So, do yourself a favor: Grow a pair. No more excuses. No more justifications. No blaming. No quitting. Just pick your head up. Rip the chords out of your ears. Grab the frickin’ pencil and let’s do this.

    So, is it their fault or your fault? Seems like maybe you just like to hear yourself talk. The problem with education is people like you that think incredibly complex issues can be boiled down to silly “motivational” articles. There is no one answer to anything in education. Teachers have to be smart enough to determine what and when is necessary and this level of cognition among teachers would require a massive overhaul. The simple fact is there are many people teaching that should not be and the sad truth is… that will never be fixed.

    1. chasemielke says:

      I thought about whether I wanted to spend time responding to your comment. Since my job entails education, I figured I would highlight a few things you should maybe know before your next effort to demean someone via a blog comment.

      1. If you truly want people to see your side of things, condescending don’t create open minds. I can’t understand any other purpose to your comment, “Seems like maybe you just like to hear yourself talk.” But, if it made you feel good to say that, I guess there is at least some purpose behind it.

      2. I see what you were trying to do by quoting one of my other blog posts that discusses student ownership in learning. Your error is that your argument follows a fallacy of false dichotomy. You seem to believe that motivation is a simple teacher or student issue (which would also be an example of oversimplification which you mention disliking). Motivation does not depend solely on either a) the teacher doing the motivating or b) the student motivating him or herself. It depends on multiple factors. Teachers must find a way to create motivating contexts for students to mentally and emotionally be receptive to learning. AND, students must make certain choices whether to act or not. So, if you had taken the time to openly try to understand either blog post, you would understand that both teacher and student are a critical part of the learning process. Exploring multiple sides of the issue is a matter of seeing it as a complex process.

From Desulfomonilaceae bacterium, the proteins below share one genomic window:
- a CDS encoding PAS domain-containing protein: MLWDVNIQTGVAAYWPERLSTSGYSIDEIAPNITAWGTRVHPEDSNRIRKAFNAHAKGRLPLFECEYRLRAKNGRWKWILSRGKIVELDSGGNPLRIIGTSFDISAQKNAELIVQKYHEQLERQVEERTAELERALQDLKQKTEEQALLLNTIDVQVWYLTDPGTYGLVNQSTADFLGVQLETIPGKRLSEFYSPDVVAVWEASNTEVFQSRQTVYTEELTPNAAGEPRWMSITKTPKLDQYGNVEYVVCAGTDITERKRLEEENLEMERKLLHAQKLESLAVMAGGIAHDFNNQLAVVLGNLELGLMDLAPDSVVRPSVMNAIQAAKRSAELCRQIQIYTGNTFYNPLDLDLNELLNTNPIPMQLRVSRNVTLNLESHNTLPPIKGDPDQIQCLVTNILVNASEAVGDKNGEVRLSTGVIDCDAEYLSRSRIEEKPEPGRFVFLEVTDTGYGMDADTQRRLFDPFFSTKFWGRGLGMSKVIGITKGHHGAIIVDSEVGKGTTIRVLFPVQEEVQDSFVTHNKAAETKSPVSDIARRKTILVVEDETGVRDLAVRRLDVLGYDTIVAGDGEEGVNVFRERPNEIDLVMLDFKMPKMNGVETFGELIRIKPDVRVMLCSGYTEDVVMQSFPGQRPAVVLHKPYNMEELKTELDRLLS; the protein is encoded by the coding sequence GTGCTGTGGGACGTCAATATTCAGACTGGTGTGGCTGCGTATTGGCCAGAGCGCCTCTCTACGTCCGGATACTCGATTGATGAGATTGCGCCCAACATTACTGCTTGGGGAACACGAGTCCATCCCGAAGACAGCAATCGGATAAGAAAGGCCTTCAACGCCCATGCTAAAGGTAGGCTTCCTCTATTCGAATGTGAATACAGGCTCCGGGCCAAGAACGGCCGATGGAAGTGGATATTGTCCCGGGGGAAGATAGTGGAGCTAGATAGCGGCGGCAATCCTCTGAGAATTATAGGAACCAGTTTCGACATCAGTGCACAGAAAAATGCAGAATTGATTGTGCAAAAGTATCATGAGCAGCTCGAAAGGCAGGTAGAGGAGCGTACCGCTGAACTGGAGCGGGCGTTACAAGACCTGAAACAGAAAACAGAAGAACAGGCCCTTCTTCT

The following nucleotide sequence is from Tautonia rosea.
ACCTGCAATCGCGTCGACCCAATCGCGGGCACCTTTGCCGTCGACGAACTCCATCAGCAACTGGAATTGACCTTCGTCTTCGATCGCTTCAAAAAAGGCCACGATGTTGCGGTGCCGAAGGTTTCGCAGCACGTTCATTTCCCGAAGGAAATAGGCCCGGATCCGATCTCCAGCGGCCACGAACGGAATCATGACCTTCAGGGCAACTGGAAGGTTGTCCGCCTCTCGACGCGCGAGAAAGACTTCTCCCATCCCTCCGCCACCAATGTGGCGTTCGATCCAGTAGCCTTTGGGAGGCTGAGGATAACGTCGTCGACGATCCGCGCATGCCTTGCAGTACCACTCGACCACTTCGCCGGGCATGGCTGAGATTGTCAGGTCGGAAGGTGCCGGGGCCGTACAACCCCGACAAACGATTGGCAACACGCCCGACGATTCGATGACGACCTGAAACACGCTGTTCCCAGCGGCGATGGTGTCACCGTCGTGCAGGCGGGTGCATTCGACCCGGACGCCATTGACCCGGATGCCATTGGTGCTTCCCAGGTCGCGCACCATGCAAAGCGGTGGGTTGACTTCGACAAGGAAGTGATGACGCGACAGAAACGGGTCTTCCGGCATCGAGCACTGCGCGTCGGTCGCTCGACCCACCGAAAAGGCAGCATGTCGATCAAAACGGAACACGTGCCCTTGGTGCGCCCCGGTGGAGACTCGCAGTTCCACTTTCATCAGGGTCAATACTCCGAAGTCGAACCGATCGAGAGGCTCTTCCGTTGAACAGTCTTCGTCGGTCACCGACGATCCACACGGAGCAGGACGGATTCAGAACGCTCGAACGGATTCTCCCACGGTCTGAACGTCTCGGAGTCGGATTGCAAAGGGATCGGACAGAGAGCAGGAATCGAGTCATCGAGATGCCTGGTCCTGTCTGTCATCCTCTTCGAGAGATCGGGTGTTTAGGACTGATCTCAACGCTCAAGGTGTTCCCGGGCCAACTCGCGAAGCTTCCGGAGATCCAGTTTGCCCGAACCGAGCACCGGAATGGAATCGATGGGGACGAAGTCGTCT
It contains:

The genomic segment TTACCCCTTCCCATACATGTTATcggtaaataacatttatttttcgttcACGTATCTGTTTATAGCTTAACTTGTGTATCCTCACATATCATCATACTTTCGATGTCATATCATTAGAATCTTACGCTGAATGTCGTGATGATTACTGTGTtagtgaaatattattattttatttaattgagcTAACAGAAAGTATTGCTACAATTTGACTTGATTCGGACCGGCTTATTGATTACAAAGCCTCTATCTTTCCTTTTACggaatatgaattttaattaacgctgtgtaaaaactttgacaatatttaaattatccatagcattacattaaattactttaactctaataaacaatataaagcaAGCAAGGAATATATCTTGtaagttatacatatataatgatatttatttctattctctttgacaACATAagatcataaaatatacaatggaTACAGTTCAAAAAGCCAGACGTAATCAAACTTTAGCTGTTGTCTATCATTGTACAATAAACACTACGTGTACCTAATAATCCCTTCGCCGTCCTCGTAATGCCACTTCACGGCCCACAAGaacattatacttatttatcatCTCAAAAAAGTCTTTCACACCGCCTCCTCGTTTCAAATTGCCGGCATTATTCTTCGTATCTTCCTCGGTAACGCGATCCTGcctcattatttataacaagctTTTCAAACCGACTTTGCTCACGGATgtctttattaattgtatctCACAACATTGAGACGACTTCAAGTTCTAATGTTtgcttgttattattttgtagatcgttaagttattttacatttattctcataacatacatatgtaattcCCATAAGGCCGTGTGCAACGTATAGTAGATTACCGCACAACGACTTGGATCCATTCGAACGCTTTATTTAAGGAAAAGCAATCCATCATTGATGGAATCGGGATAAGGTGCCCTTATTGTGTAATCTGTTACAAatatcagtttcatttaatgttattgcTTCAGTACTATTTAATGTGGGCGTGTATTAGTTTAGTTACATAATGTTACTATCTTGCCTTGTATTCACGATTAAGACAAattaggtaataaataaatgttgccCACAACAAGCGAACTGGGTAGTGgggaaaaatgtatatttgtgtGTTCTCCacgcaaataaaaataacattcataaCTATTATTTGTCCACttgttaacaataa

3. You make an ignorant assumption in saying, “People like you who think that incredibly complex issues can be boiled down to silly ‘motivational’ articles.” Tell me: What else do you know about me as an educator? Do you know what I do on a daily basis in working with students? Training other teachers? Educating myself? Researching best practices? And yet, you oversimplify that, because I post thoughts and ideas about topics related to teacher-student relationships, I must therefore only put stock in, “Motivational blogs” to try to improve education. I suggest you develop even a small understanding of the lives you criticize before you post your next comment. One can’t have an educated discussion by bemoaning oversimplification in one sentence and then commiting the error egregiously in another.